snoopy
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Post by snoopy »

Any method can be used to find the exact measures, but considering there are incountable errors between exterior paintings and interior sets, I'm going to have to make arbitrary choices ! I agree with the fact that it's certainly impossible to build this house or to draw the plans by taking into account the exterior and interior. I think I'm going to privilege the outside views and try to adapt the interior as best as I will be able.

And yes, I'm proud of being a determined fool !

:wink:
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Jeff Myers
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Post by Jeff Myers »

Bring the outside in. Take the exterior and make the floor plan based on the movie but adapt the rest.
JAT
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JJM
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Post by JJM »

Snoopy,

Yes, I think it's the exterior that is iconic. Like Fallingwater, there is thrilling hint of danger in that elevation.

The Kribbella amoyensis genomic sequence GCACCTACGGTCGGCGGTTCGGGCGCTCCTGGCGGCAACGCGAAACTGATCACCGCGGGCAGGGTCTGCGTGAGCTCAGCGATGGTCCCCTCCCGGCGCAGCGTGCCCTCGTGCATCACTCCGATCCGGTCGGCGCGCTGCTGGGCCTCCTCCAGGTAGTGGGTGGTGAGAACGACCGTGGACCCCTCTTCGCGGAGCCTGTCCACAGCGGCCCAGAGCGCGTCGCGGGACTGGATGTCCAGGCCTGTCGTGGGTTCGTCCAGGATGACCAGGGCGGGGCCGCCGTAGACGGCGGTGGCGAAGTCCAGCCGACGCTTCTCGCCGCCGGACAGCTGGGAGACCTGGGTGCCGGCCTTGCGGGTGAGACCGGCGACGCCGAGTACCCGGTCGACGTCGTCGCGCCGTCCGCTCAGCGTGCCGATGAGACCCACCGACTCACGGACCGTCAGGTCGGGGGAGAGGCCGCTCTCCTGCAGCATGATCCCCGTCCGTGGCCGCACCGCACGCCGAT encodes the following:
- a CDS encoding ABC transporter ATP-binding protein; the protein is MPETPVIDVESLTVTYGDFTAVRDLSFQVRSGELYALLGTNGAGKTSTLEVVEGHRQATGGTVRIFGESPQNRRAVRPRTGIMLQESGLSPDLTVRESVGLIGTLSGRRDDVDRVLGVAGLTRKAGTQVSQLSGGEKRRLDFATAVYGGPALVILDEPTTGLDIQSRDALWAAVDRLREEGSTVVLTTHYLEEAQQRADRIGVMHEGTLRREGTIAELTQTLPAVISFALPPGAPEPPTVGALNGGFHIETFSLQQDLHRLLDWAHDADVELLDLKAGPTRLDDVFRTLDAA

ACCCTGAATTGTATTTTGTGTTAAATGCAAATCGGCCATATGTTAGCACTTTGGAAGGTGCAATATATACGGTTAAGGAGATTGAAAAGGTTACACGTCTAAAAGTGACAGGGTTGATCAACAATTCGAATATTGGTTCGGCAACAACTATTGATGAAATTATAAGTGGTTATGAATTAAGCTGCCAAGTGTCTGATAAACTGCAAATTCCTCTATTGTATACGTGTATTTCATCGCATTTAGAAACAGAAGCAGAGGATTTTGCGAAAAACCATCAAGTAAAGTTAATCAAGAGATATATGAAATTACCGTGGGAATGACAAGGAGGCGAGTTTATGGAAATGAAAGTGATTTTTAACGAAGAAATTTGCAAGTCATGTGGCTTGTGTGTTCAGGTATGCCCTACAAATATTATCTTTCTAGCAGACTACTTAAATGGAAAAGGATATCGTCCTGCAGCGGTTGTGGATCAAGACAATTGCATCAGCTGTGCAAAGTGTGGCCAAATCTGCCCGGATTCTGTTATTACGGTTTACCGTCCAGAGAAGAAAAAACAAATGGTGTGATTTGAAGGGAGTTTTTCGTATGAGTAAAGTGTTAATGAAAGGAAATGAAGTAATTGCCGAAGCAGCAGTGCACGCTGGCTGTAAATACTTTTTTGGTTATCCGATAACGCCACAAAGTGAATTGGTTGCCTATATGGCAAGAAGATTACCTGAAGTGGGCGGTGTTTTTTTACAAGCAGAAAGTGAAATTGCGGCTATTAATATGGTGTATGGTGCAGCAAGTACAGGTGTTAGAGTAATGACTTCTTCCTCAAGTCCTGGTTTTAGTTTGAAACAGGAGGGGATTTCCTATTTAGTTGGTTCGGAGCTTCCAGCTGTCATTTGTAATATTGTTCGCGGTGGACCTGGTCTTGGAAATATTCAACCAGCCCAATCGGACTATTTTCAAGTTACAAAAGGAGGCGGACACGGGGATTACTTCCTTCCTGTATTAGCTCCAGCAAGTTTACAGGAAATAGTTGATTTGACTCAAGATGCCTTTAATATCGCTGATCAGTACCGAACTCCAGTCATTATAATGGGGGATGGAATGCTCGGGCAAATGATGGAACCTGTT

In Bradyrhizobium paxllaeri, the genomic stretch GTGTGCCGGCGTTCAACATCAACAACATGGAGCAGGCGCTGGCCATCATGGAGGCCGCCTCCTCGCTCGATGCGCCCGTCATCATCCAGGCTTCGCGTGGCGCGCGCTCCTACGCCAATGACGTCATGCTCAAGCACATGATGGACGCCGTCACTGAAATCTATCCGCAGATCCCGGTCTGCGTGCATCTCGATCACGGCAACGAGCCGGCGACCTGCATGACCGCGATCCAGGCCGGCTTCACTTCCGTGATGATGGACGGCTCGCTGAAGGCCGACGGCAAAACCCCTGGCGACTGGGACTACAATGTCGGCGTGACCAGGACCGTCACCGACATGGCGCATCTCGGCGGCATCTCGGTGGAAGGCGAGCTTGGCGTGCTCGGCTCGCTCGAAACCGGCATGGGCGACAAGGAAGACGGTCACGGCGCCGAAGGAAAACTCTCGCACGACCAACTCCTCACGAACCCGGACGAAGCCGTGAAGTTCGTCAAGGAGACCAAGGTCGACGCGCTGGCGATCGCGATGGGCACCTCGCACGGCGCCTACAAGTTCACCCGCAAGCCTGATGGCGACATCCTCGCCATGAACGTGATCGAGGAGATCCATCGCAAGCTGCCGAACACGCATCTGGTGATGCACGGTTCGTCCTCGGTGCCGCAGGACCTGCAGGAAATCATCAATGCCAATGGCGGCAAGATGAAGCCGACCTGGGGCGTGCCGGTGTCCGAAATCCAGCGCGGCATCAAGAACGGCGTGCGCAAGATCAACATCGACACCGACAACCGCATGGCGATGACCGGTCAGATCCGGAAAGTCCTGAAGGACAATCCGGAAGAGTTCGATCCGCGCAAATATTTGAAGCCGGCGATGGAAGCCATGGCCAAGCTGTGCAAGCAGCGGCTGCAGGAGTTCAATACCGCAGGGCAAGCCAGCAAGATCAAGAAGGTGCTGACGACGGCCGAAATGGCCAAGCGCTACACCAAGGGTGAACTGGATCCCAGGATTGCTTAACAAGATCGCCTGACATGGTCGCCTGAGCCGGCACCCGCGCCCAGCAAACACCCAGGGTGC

snoopy
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Post by snoopy »

:? Hi everybody,

today I still continued to try to draw the house, especially from the end of the balcony to the front door level, I actually find about all the main dimensions I needed, with different empiric methods... But the most difficult thing is to find a logical way between this part at the outside of the house:
Image

And the different views of the interior like that:
Image
Image

Even with the best volontary of the world it's very difficult because on this point in particular I'm sure that there is absolutely no link between the exterior paintings and the inside sets... Is there anybody here to be able to find where these windows and balcony can be when we're inside the house ?

I tryed to find an satisfactory internal arrangement by beginning from the exterior painting but I have to admit that it is really difficult without modifying largely what we see in the interior scenes...
Nothing is impossible if we give ourselves the punishment

Deke
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Post by Deke »